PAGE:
Is IPD dead?

Le IPD est mort. Vive le IPD!

So where are we with Integrated Project Delivery?

Is IPD losing steam?

Yes.

The evidence – however anecdotal – is threefold.

First, Google Alerts containing the term are sparser and less frequent.

There are fewer content providers, with rare exceptions, writing on the topic.

Back in January 2010 AIA issued IPD Case Studies.

These provided what everyone was seemingly eagerly awaiting:

An examination of real-world, completed building projects that used Integrated Project Delivery (IPD) in as pure a form as possible.

Projects illustrating – showing, not telling – the successful application of IPD in a variety of building types and scales and in diverse regions of the country.

These were followed by dozens of posts announcing the release of the IPD Case Studies.

Followed soon thereafter by an inexplicable silence.

R.I.P. 2010. Case (studies) closed.

Since then, there have been what seem to be fewer and fewer activities related to IPD.

Which brings up the second reason:

No doubt due in part to the economy.

In the doldrums (where doldrums = dumpster.)

Face it: there are just plain fewer opportunities to use the IPD delivery method.

Even if they were building, there is a tendency for already risk-averse owners – who need to lead this process – to go all conservative on us in tough times.

Translating as conventional design-bid-build.

Without educated, intelligent, willing owners to drive its use – not only is IPD dead, but so is building, and by extension, architecture.

Hedging on IPD

My blog (and book) were deliberately called BIM + Integrated Design, not BIM + Integrated Project Delivery (IPD) for two reasons.

To call attention to the fact that Integrated Design is not only a delivery method but a collaborative work process enabled by technology.

But also because I was hedging.

Hedging on the fact that IPD would one day give way to something else.

Some other way of working together, one with a different name.

But why hedge?

With the exception of fellow Wiley author George Elvin,

Who remembers the term Integrated Practice?

(Markku, no cheating.)

Exactly.

R.I.P. 2007. Case closed.

What would we truly miss if IPD would go away altogether by, say, tomorrow afternoon?

Wiped from our collective memory, Google searches and treasure trove of resources.

The whole shebang wiped out as though a giant D/B meteor hit it front and center.

Where it hurts.

Gone forever are all the IPD seminar presentations you never bothered to see.

The Next Great Delivery Method

If not IPD, what then?

Let’s be honest.

The basic tenets – the fundamental principles that form the basis of IPD and NGDM (Next Great Delivery Method) – are what made IPD something special.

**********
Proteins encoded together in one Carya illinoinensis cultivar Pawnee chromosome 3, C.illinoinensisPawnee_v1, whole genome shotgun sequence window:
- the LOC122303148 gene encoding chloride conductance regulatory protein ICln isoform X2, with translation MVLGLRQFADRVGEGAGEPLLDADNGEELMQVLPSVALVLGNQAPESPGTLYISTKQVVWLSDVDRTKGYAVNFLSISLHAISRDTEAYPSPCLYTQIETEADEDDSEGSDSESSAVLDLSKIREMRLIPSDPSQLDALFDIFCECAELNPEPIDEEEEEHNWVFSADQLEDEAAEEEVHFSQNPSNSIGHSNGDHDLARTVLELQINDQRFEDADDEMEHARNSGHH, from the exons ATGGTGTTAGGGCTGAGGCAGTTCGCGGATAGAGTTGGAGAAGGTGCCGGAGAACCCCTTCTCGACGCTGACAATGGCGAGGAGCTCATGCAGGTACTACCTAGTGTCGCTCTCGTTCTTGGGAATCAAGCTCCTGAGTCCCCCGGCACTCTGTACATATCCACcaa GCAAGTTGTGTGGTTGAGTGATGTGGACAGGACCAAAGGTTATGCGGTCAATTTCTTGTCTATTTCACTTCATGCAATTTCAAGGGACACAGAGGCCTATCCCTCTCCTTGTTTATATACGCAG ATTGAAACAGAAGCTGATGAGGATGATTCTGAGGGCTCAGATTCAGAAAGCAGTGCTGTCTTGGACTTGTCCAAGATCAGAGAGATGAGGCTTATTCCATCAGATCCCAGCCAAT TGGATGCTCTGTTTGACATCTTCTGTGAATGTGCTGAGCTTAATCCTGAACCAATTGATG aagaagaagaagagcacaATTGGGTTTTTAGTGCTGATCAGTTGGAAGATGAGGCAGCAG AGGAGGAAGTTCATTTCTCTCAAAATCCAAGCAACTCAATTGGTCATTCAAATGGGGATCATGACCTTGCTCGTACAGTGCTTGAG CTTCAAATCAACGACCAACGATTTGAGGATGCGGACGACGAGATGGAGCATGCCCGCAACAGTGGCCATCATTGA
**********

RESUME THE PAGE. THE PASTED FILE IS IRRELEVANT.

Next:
And perhaps difficult to enforce contractually.

You: “The contractor’s not being trustworthy!”

Attorney: “Umm…?”

Principles that have been around a lot longer than 2007.

Because they are not only part of IPD’s DNA (t/y Zigmund Rubel) but because they are part of our own DNA.

Familiar to everyone by now, they include:

  • ·         Mutual Respect and Trust
  • ·         Mutual Benefit and Reward
  • ·         Mutual of Omaha
  • ·         Collaborative Innovation and Decision Making
  • ·         Open Communication
  • ·         Organization and Leadership

As well as others perhaps unique to IPD:

  • ·         Early Involvement of Key Participants
  • ·         Early Goal Definition
  • ·         Early to Bed
  • ·         Intensified Planning
  • ·         Appropriate Technology 

As to this last one, while it can include communication software and management tools, what is meant by Appropriate Technology is a not so subtle reference to

BIM.

Why?

Because BIM is most valuable when shared across disciplines.

But at many firms there is no sharing.

BIM is used for narrow purposes rather than for the benefit of the project.

What can be done about that?

Scrap it, Sell parts

The third and last indication that IPD may be losing its way was triggered by something said at a panel discussion I recently moderated at the NTAP conference in Washington DC.

With Phil Bernstein FAIA, Howard W. Ashcraft Jr and Jonathan Cohen, FAIA.

Cohen, who conducted the research and authored the report for the AIA Case Studies, said:

“I don’t think ‘pure’ IPD will predominate by 2015 – but all of the project delivery methods will have learned something valuable from IPD.”

Cohen continued:

“Should we not find ways to apply elements of IPD to CM@Risk, Bridging Design-Build, etc? Owners, particularly in the public sector, are asking for this.”

What is a Lamborghini without an engine?

An Aston Martin DB4 GT Zagato without wheels?